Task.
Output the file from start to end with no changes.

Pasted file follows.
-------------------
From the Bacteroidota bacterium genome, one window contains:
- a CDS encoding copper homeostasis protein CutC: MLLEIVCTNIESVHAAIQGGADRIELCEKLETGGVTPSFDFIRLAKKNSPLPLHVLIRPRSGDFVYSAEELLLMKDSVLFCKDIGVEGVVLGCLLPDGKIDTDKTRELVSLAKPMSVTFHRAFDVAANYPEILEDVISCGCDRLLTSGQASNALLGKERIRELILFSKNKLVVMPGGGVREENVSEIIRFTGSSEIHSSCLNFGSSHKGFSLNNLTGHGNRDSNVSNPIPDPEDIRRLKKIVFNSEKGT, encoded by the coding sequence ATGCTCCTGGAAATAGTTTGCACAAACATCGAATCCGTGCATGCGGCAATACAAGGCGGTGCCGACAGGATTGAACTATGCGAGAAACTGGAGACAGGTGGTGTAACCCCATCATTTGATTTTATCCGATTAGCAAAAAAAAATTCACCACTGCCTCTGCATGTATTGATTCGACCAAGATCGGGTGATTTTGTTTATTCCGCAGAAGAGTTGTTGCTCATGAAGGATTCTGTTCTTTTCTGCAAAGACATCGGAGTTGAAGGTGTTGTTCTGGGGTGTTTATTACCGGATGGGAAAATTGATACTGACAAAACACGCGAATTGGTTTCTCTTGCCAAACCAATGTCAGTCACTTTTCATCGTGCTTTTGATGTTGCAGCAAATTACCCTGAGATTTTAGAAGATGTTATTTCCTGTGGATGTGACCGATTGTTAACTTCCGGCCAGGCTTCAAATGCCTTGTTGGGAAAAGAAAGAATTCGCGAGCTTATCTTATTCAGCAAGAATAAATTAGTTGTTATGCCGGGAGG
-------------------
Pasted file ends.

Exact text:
From the Bacteroidota bacterium genome, one window contains:
- a CDS encoding copper homeostasis protein CutC: MLLEIVCTNIESVHAAIQGGADRIELCEKLETGGVTPSFDFIRLAKKNSPLPLHVLIRPRSGDFVYSAEELLLMKDSVLFCKDIGVEGVVLGCLLPDGKIDTDKTRELVSLAKPMSVTFHRAFDVAANYPEILEDVISCGCDRLLTSGQASNALLGKERIRELILFSKNKLVVMPGGGVREENVSEIIRFTGSSEIHSSCLNFGSSHKGFSLNNLTGHGNRDSNVSNPIPDPEDIRRLKKIVFNSEKGT, encoded by the coding sequence ATGCTCCTGGAAATAGTTTGCACAAACATCGAATCCGTGCATGCGGCAATACAAGGCGGTGCCGACAGGATTGAACTATGCGAGAAACTGGAGACAGGTGGTGTAACCCCATCATTTGATTTTATCCGATTAGCAAAAAAAAATTCACCACTGCCTCTGCATGTATTGATTCGACCAAGATCGGGTGATTTTGTTTATTCCGCAGAAGAGTTGTTGCTCATGAAGGATTCTGTTCTTTTCTGCAAAGACATCGGAGTTGAAGGTGTTGTTCTGGGGTGTTTATTACCGGATGGGAAAATTGATACTGACAAAACACGCGAATTGGTTTCTCTTGCCAAACCAATGTCAGTCACTTTTCATCGTGCTTTTGATGTTGCAGCAAATTACCCTGAGATTTTAGAAGATGTTATTTCCTGTGGATGTGACCGATTGTTAACTTCCGGCCAGGCTTCAAATGCCTTGTTGGGAAAAGAAAGAATTCGCGAGCTTATCTTATTCAGCAAGAATAAATTAGTTGTTATGCCGGGAGG